A Short Note on the U.S.’ Quantitative Easing
by Guinandra Jatikusumo
I feel the urgency to write this post after I watched this misleading animated clip on the Federal Reserve’s quantitative easing policy. I think most economics students or current affairs aficionados can refute nearly most of the things mentioned in the clip, but I’d like to point out one good thing about Chairman Bernanke’s successful in his pursuit of purchasing what most of us would consider junk assets.
Read this post from the Economist. The Fed’s large-scale asset purchases have been profitable so far. Secretary Geithner literally received a total of $89 billion dollars in profits from the subprime assets the Fed’s purchased after QE1, QE2, and QE3. Chairman Bernanke did use Americans’ tax revenues and did utilize it capacity to print money in the beginning, but in the end, the citizens’ money have been incrementally restored.
Anti-Feds, the two fluffy bears in the clip included, would then argue that the Fed’s money printing would lead to inflation. Printing money means inflation, they’d say, disregarding the fact that the U.S. economy’s money velocity has shown a negative trend and that its GDP growth has demonstrated a positive trajectory since the 2008 financial crisis. But as shown from the graph below (quarterly), The Fed’s quantitative easing policies have not, and will not, lead to a Zimbabwean inflation that most anti-Fed zealots have claimed.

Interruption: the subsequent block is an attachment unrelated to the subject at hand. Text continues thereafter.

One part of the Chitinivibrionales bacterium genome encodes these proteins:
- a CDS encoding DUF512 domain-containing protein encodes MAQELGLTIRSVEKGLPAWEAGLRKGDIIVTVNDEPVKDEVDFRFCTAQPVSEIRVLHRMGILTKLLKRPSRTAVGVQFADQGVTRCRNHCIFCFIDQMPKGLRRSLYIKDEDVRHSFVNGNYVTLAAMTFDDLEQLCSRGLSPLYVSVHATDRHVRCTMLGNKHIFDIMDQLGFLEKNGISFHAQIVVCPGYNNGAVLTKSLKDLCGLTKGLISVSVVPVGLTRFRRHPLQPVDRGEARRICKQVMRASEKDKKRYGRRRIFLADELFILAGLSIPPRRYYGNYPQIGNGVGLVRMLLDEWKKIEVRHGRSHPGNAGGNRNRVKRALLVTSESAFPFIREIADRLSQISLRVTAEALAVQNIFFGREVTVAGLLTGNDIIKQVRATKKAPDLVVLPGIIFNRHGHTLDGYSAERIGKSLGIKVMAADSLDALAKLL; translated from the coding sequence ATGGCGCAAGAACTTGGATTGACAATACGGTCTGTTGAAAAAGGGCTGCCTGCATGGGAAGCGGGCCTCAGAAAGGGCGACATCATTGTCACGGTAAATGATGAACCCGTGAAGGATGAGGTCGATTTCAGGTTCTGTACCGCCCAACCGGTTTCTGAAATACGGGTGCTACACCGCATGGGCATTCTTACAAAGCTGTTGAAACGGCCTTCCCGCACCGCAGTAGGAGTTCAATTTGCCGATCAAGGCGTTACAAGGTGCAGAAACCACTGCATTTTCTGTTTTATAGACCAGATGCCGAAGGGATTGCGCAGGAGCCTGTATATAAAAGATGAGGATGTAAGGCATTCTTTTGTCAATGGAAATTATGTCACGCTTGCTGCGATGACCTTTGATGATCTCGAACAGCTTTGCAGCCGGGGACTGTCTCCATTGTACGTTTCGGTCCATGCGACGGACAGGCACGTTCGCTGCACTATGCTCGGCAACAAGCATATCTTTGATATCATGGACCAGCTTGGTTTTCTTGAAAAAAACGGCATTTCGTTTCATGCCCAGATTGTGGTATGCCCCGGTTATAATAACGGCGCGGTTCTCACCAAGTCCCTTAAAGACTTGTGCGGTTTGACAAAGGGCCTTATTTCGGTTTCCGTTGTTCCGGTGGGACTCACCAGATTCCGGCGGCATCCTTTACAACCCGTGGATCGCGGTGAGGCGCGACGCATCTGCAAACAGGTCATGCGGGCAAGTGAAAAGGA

Though one can argue that mild inflation is bad, it has some positive features as well. Borrowing becomes cheaper as debt becomes less valuable as prices are expected to increase. One’s debt decreases in real terms. One last thing. It’s widely known that quantitative easings lower interest rates on selective assets (an important feature that’s not mentioned at all in the clip). Take a look at this graph showing how real investments have increased post-2008.
I acknowledge that in elaborating my arguments above I might have oversimplified some data. Furthermore, I haven’t actually done proper academic research on this. But in general, one can be positive about the Fed’s unconventional monetary policy. The unjustifiable detestation towards the Fed and Chairman Bernanke is often fueled by irrational preconceived notions and a strict adherence to an anti-government ideology. If we really want to learn or refuse to be indoctrinated, I personally think that we should refrain from committing this error.
Update: The NYTimes recently reports that the U.S. economy contracted in late 2012. This had nothing to do with the Fed’s action though. It’s mainly attributable to the significant decrease in military spending.